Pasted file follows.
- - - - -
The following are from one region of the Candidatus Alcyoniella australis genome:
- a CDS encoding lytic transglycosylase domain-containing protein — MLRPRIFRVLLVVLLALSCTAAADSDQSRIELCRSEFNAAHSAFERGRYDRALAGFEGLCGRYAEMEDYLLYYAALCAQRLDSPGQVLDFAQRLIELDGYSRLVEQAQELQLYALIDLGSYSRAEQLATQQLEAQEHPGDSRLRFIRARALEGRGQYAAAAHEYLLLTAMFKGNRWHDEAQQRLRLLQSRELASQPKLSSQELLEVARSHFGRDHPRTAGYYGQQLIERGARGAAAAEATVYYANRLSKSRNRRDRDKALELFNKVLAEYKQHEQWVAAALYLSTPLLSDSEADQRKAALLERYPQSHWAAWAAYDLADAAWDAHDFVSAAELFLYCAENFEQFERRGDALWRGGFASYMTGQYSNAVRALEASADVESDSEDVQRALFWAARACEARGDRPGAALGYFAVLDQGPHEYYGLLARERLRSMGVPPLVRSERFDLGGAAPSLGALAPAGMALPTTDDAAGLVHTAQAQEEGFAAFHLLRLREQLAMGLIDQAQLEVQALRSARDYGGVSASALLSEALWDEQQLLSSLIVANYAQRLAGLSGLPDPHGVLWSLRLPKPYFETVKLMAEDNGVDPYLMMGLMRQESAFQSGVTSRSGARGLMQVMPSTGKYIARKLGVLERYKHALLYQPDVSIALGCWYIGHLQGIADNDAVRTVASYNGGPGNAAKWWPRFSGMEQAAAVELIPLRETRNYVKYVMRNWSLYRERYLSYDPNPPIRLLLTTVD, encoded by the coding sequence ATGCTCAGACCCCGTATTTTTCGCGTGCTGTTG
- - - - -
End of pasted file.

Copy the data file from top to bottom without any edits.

The following are from one region of the Candidatus Alcyoniella australis genome:
- a CDS encoding lytic transglycosylase domain-containing protein — MLRPRIFRVLLVVLLALSCTAAADSDQSRIELCRSEFNAAHSAFERGRYDRALAGFEGLCGRYAEMEDYLLYYAALCAQRLDSPGQVLDFAQRLIELDGYSRLVEQAQELQLYALIDLGSYSRAEQLATQQLEAQEHPGDSRLRFIRARALEGRGQYAAAAHEYLLLTAMFKGNRWHDEAQQRLRLLQSRELASQPKLSSQELLEVARSHFGRDHPRTAGYYGQQLIERGARGAAAAEATVYYANRLSKSRNRRDRDKALELFNKVLAEYKQHEQWVAAALYLSTPLLSDSEADQRKAALLERYPQSHWAAWAAYDLADAAWDAHDFVSAAELFLYCAENFEQFERRGDALWRGGFASYMTGQYSNAVRALEASADVESDSEDVQRALFWAARACEARGDRPGAALGYFAVLDQGPHEYYGLLARERLRSMGVPPLVRSERFDLGGAAPSLGALAPAGMALPTTDDAAGLVHTAQAQEEGFAAFHLLRLREQLAMGLIDQAQLEVQALRSARDYGGVSASALLSEALWDEQQLLSSLIVANYAQRLAGLSGLPDPHGVLWSLRLPKPYFETVKLMAEDNGVDPYLMMGLMRQESAFQSGVTSRSGARGLMQVMPSTGKYIARKLGVLERYKHALLYQPDVSIALGCWYIGHLQGIADNDAVRTVASYNGGPGNAAKWWPRFSGMEQAAAVELIPLRETRNYVKYVMRNWSLYRERYLSYDPNPPIRLLLTTVD, encoded by the coding sequence ATGCTCAGACCCCGTATTTTTCGCGTGCTGTTG